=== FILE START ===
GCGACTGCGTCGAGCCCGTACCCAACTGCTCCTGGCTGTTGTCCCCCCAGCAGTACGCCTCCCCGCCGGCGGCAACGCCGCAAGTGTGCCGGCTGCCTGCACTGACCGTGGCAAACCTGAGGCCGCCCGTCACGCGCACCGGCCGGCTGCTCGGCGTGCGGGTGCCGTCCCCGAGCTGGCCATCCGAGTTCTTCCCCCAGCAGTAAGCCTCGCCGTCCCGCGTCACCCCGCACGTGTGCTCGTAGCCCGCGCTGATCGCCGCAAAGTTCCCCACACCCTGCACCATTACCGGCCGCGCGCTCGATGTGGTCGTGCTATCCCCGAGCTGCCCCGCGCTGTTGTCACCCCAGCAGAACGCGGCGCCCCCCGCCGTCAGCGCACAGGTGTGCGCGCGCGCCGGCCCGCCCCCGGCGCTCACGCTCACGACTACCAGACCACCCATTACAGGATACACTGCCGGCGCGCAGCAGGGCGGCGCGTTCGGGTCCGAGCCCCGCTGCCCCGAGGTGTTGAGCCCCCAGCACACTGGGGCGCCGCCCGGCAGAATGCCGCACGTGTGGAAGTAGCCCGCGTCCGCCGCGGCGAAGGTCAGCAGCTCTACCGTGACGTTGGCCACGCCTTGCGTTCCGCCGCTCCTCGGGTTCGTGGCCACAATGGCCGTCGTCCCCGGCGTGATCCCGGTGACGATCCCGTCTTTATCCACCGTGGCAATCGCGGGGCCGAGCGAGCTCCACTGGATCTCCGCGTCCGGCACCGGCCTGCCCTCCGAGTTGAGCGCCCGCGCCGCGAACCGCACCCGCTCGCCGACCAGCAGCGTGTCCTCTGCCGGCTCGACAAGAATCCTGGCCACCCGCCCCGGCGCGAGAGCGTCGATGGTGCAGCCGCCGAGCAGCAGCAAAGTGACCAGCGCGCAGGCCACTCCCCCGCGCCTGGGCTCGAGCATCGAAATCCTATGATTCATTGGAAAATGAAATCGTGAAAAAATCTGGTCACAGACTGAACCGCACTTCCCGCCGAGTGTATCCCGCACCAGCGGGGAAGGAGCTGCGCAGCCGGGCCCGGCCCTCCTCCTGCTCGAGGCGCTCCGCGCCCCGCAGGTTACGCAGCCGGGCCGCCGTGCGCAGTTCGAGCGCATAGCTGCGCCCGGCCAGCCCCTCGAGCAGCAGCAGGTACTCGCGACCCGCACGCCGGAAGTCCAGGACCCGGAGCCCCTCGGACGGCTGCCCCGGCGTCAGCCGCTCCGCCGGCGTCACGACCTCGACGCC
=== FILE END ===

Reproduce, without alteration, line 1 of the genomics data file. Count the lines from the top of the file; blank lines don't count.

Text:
GCGACTGCGTCGAGCCCGTACCCAACTGCTCCTGGCTGTTGTCCCCCCAGCAGTACGCCTCCCCGCCGGCGGCAACGCCGCAAGTGTGCCGGCTGCCTGCACTGACCGTGGCAAACCTGAGGCCGCCCGTCACGCGCACCGGCCGGCTGCTCGGCGTGCGGGTGCCGTCCCCGAGCTGGCCATCCGAGTTCTTCCCCCAGCAGTAAGCCTCGCCGTCCCGCGTCACCCCGCACGTGTGCTCGTAGCCCGCGCTGATCGCCGCAAAGTTCCCCACACCCTGCACCATTACCGGCCGCGCGCTCGATGTGGTCGTGCTATCCCCGAGCTGCCCCGCGCTGTTGTCACCCCAGCAGAACGCGGCGCCCCCCGCCGTCAGCGCACAGGTGTGCGCGCGCGCCGGCCCGCCCCCGGCGCTCACGCTCACGACTACCAGACCACCCATTACAGGATACACTGCCGGCGCGCAGCAGGGCGGCGCGTTCGGGTCCGAGCCCCGCTGCCCCGAGGTGTTGAGCCCCCAGCACACTGGGGCGCCGCCCGGCAGAATGCCGCACGTGTGGAAGTAGCCCGCGTCCGCCGCGGCGAAGGTCAGCAGCTCTACCGTGACGTTGGCCACGCCTTGCGTTCCGCCGCTCCTCGGGTTCGTGGCCACAATGGCCGTCGTCCCCGGCGTGATCCCGGTGACGATCCCGTCTTTATCCACCGTGGCAATCGCGGGGCCGAGCGAGCTCCACTGGATCTCCGCGTCCGGCACCGGCCTGCCCTCCGAGTTGAGCGCCCGCGCCGCGAACCGCACCCGCTCGCCGACCAGCAGCGTGTCCTCTGCCGGCTCGACAAGAATCCTGGCCACCCGCCCCGGCGCGAGAGCGTCGATGGTGCAGCCGCCGAGCAGCAGCAAAGTGACCAGCGCGCAGGCCACTCCCCCGCGCCTGGGCTCGAGCATCGAAATCCTATGATTCATTGGAAAATGAAATCGTGAAAAAATCTGGTCACAGACTGAACCGCACTTCCCGCCGAGTGTATCCCGCACCAGCGGGGAAGGAGCTGCGCAGCCGGGCCCGGCCCTCCTCCTGCTCGAGGCGCTCCGCGCCCCGCAGGTTACGCAGCCGGGCCGCCGTGCGCAGTTCGAGCGCATAGCTGCGCCCGGCCAGCCCCTCGAGCAGCAGCAGGTACTCGCGACCCGCACGCCGGAAGTCCAGGACCCGGAGCCCCTCGGACGGCTGCCCCGGCGTCAGCCGCTCCGCCGGCGTCACGACCTCGACGCC